Riding the wave of adrenaline from the recent IVECCS conference, meet Melissa Evans, LVT, CVT, VTS (ECC).
With a past life that includes acting and singing, it was a cancer diagnosis that proved pivotal, propelling Melissa forward into the relief world.
Education is constantly evolving. Teaching is fluid. And the veterinary world is strained.
New York and New Jersey, you can’t keep her for yourselves – she has a world to see!
Everyone has a story – what’s yours? What inspired you to become a technician/nurse?
Before I was a technician, I was a performer. I was an actor, a singer, and an occasional dancer. Life was exhausting, living in New York City and pounding the pavement trying to get a job. I was working full-time in an office as an executive assistant just to pay the rent. But it all became too much, and I was tired of not being able to live my dream.
The business aspect of being a working actor was always too much for me. I was so frustrated and knew I needed to find something that I really loved doing. With my husband’s encouragement, I started volunteering at animal shelters, something I had done off and on in the past. Realizing that my heart lay with animals, I discovered technician school. I went on to work in emergency and critical care, eventually earning my VTS in ECC. I have never looked back. I love every moment of my job.
What roles have you had within the veterinary profession? How about outside of this industry?
I work mainly as an emergency and critical care technician but have done some work in other specialties and general practice. I also enjoy teaching others within the profession. I started my own company, Melissa Evans VTS (ECC) Veterinary Nurse Consulting, and speak at conferences, write for veterinary journals and websites, and help train technicians (and doctors!) whenever I can. I am a RECOVER CPR Certified Instructor for both basic and advanced life support, and teaching CPR is a passion of mine.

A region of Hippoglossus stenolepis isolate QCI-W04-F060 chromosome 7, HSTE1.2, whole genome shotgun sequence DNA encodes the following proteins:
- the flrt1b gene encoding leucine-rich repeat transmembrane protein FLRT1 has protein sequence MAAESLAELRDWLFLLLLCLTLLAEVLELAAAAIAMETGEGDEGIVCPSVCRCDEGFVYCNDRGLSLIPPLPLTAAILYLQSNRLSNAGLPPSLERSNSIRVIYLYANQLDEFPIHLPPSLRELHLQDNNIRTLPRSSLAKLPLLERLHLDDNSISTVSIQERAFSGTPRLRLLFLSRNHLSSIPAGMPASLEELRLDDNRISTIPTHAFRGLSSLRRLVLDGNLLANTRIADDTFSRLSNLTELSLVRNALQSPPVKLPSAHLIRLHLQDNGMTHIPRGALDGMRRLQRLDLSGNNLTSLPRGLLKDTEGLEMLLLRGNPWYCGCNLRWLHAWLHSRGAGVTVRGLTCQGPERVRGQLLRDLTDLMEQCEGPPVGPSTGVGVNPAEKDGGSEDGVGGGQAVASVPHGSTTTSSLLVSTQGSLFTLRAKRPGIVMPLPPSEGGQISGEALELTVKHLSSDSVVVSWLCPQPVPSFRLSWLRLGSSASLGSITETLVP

What made you switch to relief practice?
I was diagnosed with breast cancer about 10 years ago. I had multiple surgeries and months of chemotherapy. My diagnosis was such a surprise. I was young, healthy, worked out, and was a vegetarian. Cancer didn’t care.
It changed the way I look at everything. I was in technician school at the time, and I realized that I could quit and let cancer define the rest of my life, or I could continue doing what I wanted to do. I knew I wasn’t going to stop. I needed to complete school. I did not want to live with the regret that would come from not pursuing what I wanted. I realized that nothing in life was ever certain and that following your passion was the only way to be happy.
Fast forward to 2019, and I have earned my VTS in ECC. My son is now 7. And working as a full-time technician as well as being a mom was making me burn out. Cancer had taught me that life was short, and you never know what is coming. I knew I needed to find a way to do my job on my terms. Starting my consulting company helped with that, as did discovering the world of relief practice. I can choose my own shifts, do a job I love, and still be around to enjoy my family and our time together.
How do you feel that relief practice supports the veterinary profession as a whole?
Relief practice is so important, especially right now! The entire veterinary profession is under such intense strain. It’s important to be able to give staff time off to take care of themselves, something I don’t think we allow ourselves or our coworkers to do without extreme guilt. Relief veterinarians and technicians can step in to help cover shifts and take care of the patients while staff take care of themselves and avoid becoming overworked.